We do not mean to suggest that criminal trials must be run with the punctilio of the duelist's code. After all, our Constitution and laws command fair trials, not perfect ones. Yet, we do not reverse this case because of trial peccadillos. We reverse because our criminal justice system guarantees the primacy of the jury . . . in fact finding and because our jurisprudence promises conviction on guilt of the crime charged, not on antecedent or subsequent sins.


United States v. Cisneros, 491 F.2d 1068, 1078 (5th Cir. 1974).




Senior District Judge of the Southern District of Texas, sitting by designation


That statute reads in pertinent part:

It shall be unlawful for any person

(d) to receive or possess a firearm which is not registered to him in the National Firearms Registration and Transfer Record; or

(i) to receive or possess a firearm which is not identified by a serial number as required by this chapter.


Q Well, let me ask you this, let's get back to something else, were you working at this time, Mr. Tumblin?

A No, I wasn't employed by nobody. Maybe I got done a little work for my neighbors and things, maybe a little grass cutting, my cousin and things, you know, which they self-employed, you know.

Q Where were you living at this time?

A 8832 Belfast Street.

Q 8832 Belfast, then whose address is that?

A That's my mother's and my father's where I stay, too.

Q When was the last regular job that you had?

A The last regular job?


Your Honor, I object to this as being irrelevant and immaterial to the charge.


Overruled, counsel, cross-examination.



Q When was the last job you had on the day you were arrested?

A On the day I was arrested?

Q Yes, going back to last summer, I am not talking about now, I am talking about last summer when you were arrested, how long prior to your arrest were you


Your Honor, I object to


I wasn't


Excuse me. It could lead to a question


Objection overruled, counsel, I already ruled on the objection.



Q Can you answer that question, Mr. Tumblin, do you know?

A In other words, I'd be away for a armed robbery charge, I wasn't home.

Q Okay, well, let's stop there, you were convicted of armed robbery on or about November 3rd, 1972, is that correct?

A November 3rd, 1972.

Q Is that about when you were sentenced to the penitentiary at Angola?

A Okay.

Q In October, '72, you arrived at Angola, is that correct?

A No, November I arrived there.

Q November, that was on an armed robbery conviction?

A Yes.

Q Now, let me ask you, the sentence you received in the armed robbery was five years, is that correct?

A Right.

Q When were you released from the state penitentiary?


Your Honor, I object to this being improper question for cross-examination and the basis for this, I think is that those particular questions should be addressed to credibility of the witness. I think they're improper because it does not pertain to the indictment before the Court.


Objection overruled.



Q Mr. Tumblin, you said you had been away a long time in the penitentiary, when were you released on that armed robbery charge?

A June 5th.

Q What year?

A 1975.

Q June 5th, and you were arrested on June 26th?


Your Honor, at this time I would like to voice continuing objection to this line of questioning about arrest. Certainly, convictions are important


I am talking about this arrest in this case.


I would like to finish the objection. Arrests are not of moment and not of any probative value, I would object on those grounds.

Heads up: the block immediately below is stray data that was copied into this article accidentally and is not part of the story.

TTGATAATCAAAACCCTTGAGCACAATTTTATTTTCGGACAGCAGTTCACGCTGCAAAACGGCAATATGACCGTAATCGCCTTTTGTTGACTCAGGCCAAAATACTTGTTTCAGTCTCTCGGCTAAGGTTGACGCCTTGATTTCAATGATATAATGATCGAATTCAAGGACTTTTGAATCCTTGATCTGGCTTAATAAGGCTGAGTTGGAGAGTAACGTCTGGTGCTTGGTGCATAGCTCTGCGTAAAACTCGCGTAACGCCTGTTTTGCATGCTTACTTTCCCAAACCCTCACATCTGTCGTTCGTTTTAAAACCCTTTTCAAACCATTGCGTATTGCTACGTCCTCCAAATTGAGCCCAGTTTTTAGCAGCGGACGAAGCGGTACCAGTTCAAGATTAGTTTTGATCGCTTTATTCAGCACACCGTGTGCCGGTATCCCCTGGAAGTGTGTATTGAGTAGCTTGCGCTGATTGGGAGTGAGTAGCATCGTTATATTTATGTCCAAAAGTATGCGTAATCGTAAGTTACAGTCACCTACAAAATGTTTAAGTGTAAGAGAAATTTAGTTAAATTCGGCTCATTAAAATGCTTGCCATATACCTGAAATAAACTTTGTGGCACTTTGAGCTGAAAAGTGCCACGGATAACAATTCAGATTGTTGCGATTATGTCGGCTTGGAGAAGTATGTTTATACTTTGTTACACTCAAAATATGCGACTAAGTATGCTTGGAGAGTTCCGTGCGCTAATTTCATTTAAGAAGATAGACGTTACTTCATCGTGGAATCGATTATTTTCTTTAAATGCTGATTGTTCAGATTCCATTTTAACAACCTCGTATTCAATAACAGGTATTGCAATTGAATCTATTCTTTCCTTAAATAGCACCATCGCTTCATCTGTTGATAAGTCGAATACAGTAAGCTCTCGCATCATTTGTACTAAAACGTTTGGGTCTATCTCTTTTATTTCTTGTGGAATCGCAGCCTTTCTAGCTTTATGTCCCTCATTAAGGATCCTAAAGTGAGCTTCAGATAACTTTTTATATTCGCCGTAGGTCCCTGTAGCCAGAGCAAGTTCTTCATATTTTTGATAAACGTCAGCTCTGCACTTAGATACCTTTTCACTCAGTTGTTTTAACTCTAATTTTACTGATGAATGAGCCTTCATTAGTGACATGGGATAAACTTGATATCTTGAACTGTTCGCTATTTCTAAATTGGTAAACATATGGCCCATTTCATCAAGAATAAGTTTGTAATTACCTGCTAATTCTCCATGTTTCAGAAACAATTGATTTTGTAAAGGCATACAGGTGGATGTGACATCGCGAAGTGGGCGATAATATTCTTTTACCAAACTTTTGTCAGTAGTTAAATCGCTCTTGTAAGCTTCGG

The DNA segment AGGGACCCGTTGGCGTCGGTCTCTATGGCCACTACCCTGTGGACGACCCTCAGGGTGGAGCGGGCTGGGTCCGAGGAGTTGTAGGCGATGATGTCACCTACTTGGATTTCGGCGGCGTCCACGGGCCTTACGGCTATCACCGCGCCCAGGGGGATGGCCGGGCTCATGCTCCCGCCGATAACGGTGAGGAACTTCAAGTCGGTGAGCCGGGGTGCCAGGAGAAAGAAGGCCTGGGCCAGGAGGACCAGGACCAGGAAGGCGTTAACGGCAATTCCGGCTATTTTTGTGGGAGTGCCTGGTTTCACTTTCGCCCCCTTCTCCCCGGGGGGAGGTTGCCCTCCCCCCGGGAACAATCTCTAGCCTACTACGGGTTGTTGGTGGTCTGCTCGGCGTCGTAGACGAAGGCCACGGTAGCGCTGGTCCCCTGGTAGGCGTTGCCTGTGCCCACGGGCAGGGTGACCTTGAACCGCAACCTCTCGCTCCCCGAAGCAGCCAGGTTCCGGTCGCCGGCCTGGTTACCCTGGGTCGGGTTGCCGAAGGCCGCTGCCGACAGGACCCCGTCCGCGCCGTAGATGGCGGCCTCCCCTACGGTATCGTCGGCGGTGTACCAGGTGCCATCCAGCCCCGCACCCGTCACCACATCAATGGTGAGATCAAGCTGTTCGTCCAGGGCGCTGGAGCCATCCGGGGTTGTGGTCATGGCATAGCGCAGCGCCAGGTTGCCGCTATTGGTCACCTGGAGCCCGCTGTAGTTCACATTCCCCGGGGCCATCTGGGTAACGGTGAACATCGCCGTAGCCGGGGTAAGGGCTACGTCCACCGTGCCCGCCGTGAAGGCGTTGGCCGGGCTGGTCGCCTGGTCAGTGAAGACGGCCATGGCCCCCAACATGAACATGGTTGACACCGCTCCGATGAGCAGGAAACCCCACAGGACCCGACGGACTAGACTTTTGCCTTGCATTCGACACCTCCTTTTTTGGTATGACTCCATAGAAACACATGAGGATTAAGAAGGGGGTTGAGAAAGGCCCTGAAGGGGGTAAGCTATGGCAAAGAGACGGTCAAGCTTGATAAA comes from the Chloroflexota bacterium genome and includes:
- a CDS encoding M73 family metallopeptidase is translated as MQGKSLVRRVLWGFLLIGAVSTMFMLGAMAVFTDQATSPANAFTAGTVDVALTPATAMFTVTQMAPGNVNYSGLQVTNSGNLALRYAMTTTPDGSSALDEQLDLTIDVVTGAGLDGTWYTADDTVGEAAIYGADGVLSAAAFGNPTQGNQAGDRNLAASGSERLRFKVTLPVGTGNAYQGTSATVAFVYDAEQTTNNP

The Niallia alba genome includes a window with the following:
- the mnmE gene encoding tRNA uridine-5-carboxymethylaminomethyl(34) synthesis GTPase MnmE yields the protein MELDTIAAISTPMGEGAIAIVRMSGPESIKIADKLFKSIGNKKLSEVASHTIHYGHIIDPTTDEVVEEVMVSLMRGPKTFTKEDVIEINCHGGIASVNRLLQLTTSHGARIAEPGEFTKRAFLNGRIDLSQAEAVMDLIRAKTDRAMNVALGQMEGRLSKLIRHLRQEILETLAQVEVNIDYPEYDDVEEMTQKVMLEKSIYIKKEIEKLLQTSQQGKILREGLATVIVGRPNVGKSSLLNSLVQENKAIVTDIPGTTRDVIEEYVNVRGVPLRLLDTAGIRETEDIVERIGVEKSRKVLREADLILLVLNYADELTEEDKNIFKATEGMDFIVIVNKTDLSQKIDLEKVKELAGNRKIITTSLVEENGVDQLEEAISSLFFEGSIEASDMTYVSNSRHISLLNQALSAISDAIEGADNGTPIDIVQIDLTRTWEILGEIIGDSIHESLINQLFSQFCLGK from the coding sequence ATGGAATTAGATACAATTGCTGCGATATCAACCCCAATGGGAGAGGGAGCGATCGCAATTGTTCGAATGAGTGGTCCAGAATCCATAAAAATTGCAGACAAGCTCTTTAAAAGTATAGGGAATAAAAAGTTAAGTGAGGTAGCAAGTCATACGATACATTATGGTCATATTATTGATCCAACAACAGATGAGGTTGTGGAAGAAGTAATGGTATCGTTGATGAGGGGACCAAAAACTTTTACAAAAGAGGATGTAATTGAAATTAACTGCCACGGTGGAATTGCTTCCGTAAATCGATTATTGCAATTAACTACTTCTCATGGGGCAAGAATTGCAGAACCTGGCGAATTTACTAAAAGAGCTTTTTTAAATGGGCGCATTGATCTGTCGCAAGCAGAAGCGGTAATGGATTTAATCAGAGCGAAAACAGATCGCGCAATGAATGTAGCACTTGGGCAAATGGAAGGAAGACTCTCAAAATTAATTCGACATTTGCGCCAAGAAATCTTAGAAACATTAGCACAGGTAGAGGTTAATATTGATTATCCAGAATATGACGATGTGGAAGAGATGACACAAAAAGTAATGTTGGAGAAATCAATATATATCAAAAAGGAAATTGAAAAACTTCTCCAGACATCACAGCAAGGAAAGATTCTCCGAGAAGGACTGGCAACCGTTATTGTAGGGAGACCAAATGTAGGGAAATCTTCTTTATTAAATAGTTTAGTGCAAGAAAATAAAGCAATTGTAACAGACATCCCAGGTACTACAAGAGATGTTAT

Overruled, counsel, he is referring to the arrest we have been talking about all day.



Q You were arrested on June 26th, for this offense?

A Yeah.

Q Is that about two, or three weeks after you got released?

A Three weeks.

Q Now, had you been employed between June 5th, when you returned from the penitentiary, until June 26th, in that two, or three weeks?

A I was self-employed.

Q Cutting grass?

A Just cutting grass, in other words, I was in the process of attempting, supposed to be a staff, like rehabilitation thing for like maybe any person be away more than two-and-a-half to three years, like they felt wasn't supposed to be stable and they can fit them back into society and I was trying to enter this program which I was going to the program which I had been transferred from this counsel to that counsel, but went through this medicare and this medicare, this doctor and that doctor and I was still in the form of being processed in.

Q But, when the police arrested you on this charge, you couldn't try to get a job, then, because you were in jail?

A I was in jail.

Q All right, let me ask you this, Mr. Tumblin, since you were arrested on this charge, you've been convicted again, is that correct?

A Yes.

Q When were you convicted again?

A December 19th.

Q 1975?

A '75.

Q That's just two, or three months ago, is that correct?

A Maybe two months ago.

Q Now, what were you convicted of?

A Assisting escape.

Q That was from the Parish Prison?

A Yes.

Q And you were guilty?

A And guilty plea.

R., p. 165-170.


R., p. 189-90


R., p. 192-93


In Garber, 471 F.2d 212, this court held that prejudicial comments made during closing argument by the prosecutor to which the defense offered no objection constituted plain error


To an extent, the defense invited some of the Government's comments in closing argument. That is, in his own closing argument defense counsel contended that the defendant's testimony was credible since the defendant had been forthright enough to admit on direct examination his previous convictions. Thereafter, it was proper for the Government counsel to argue that the defendant's action revealed no great honesty on his part since the Government could have cross-examined the defendant on these convictions even if the latter had not brought them up himself. The prosecutor, however, could have made a simple statement to that effect without coloring his remarks with other prejudicial comments